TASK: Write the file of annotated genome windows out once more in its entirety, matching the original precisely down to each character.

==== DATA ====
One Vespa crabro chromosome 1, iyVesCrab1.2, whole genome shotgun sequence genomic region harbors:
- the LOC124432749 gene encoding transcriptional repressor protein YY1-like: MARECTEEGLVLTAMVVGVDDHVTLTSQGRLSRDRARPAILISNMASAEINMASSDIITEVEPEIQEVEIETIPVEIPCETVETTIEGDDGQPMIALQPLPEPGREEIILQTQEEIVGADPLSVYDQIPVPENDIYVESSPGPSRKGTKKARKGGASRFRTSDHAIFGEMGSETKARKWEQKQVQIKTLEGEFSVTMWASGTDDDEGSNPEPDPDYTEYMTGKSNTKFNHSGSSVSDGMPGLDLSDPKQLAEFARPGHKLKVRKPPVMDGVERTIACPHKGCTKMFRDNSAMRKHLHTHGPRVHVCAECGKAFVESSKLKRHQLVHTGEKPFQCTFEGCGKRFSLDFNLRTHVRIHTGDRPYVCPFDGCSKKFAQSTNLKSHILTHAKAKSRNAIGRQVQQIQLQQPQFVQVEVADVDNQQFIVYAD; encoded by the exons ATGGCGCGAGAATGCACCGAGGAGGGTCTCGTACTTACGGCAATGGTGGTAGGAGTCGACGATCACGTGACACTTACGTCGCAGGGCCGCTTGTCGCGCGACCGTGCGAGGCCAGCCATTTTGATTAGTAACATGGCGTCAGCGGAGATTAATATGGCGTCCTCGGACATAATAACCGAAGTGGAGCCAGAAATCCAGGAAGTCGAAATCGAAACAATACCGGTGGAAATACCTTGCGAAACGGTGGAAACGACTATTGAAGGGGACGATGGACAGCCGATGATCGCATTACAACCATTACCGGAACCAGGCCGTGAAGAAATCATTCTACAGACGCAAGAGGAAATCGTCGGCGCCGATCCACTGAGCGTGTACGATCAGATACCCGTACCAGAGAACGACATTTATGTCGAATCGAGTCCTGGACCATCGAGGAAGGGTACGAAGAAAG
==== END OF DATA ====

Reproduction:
One Vespa crabro chromosome 1, iyVesCrab1.2, whole genome shotgun sequence genomic region harbors:
- the LOC124432749 gene encoding transcriptional repressor protein YY1-like: MARECTEEGLVLTAMVVGVDDHVTLTSQGRLSRDRARPAILISNMASAEINMASSDIITEVEPEIQEVEIETIPVEIPCETVETTIEGDDGQPMIALQPLPEPGREEIILQTQEEIVGADPLSVYDQIPVPENDIYVESSPGPSRKGTKKARKGGASRFRTSDHAIFGEMGSETKARKWEQKQVQIKTLEGEFSVTMWASGTDDDEGSNPEPDPDYTEYMTGKSNTKFNHSGSSVSDGMPGLDLSDPKQLAEFARPGHKLKVRKPPVMDGVERTIACPHKGCTKMFRDNSAMRKHLHTHGPRVHVCAECGKAFVESSKLKRHQLVHTGEKPFQCTFEGCGKRFSLDFNLRTHVRIHTGDRPYVCPFDGCSKKFAQSTNLKSHILTHAKAKSRNAIGRQVQQIQLQQPQFVQVEVADVDNQQFIVYAD; encoded by the exons ATGGCGCGAGAATGCACCGAGGAGGGTCTCGTACTTACGGCAATGGTGGTAGGAGTCGACGATCACGTGACACTTACGTCGCAGGGCCGCTTGTCGCGCGACCGTGCGAGGCCAGCCATTTTGATTAGTAACATGGCGTCAGCGGAGATTAATATGGCGTCCTCGGACATAATAACCGAAGTGGAGCCAGAAATCCAGGAAGTCGAAATCGAAACAATACCGGTGGAAATACCTTGCGAAACGGTGGAAACGACTATTGAAGGGGACGATGGACAGCCGATGATCGCATTACAACCATTACCGGAACCAGGCCGTGAAGAAATCATTCTACAGACGCAAGAGGAAATCGTCGGCGCCGATCCACTGAGCGTGTACGATCAGATACCCGTACCAGAGAACGACATTTATGTCGAATCGAGTCCTGGACCATCGAGGAAGGGTACGAAGAAAG